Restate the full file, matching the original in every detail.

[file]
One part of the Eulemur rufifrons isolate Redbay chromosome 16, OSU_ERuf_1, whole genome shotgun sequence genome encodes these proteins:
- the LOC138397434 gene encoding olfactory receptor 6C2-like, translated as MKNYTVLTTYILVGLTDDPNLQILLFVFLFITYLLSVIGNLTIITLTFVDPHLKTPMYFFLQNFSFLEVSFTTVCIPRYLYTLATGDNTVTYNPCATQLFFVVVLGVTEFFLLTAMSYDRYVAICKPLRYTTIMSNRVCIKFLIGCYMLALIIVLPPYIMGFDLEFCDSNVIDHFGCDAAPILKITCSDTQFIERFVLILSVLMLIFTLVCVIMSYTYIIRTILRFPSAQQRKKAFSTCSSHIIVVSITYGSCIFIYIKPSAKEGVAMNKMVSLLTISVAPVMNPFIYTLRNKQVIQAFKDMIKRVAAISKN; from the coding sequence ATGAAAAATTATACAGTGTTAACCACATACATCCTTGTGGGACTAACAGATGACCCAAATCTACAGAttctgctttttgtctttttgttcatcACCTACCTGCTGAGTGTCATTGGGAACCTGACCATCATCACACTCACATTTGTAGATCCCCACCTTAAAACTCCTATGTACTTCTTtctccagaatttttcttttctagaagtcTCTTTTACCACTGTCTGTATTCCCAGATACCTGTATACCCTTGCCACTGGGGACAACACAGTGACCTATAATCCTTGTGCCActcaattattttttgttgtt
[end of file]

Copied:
One part of the Eulemur rufifrons isolate Redbay chromosome 16, OSU_ERuf_1, whole genome shotgun sequence genome encodes these proteins:
- the LOC138397434 gene encoding olfactory receptor 6C2-like, translated as MKNYTVLTTYILVGLTDDPNLQILLFVFLFITYLLSVIGNLTIITLTFVDPHLKTPMYFFLQNFSFLEVSFTTVCIPRYLYTLATGDNTVTYNPCATQLFFVVVLGVTEFFLLTAMSYDRYVAICKPLRYTTIMSNRVCIKFLIGCYMLALIIVLPPYIMGFDLEFCDSNVIDHFGCDAAPILKITCSDTQFIERFVLILSVLMLIFTLVCVIMSYTYIIRTILRFPSAQQRKKAFSTCSSHIIVVSITYGSCIFIYIKPSAKEGVAMNKMVSLLTISVAPVMNPFIYTLRNKQVIQAFKDMIKRVAAISKN; from the coding sequence ATGAAAAATTATACAGTGTTAACCACATACATCCTTGTGGGACTAACAGATGACCCAAATCTACAGAttctgctttttgtctttttgttcatcACCTACCTGCTGAGTGTCATTGGGAACCTGACCATCATCACACTCACATTTGTAGATCCCCACCTTAAAACTCCTATGTACTTCTTtctccagaatttttcttttctagaagtcTCTTTTACCACTGTCTGTATTCCCAGATACCTGTATACCCTTGCCACTGGGGACAACACAGTGACCTATAATCCTTGTGCCActcaattattttttgttgtt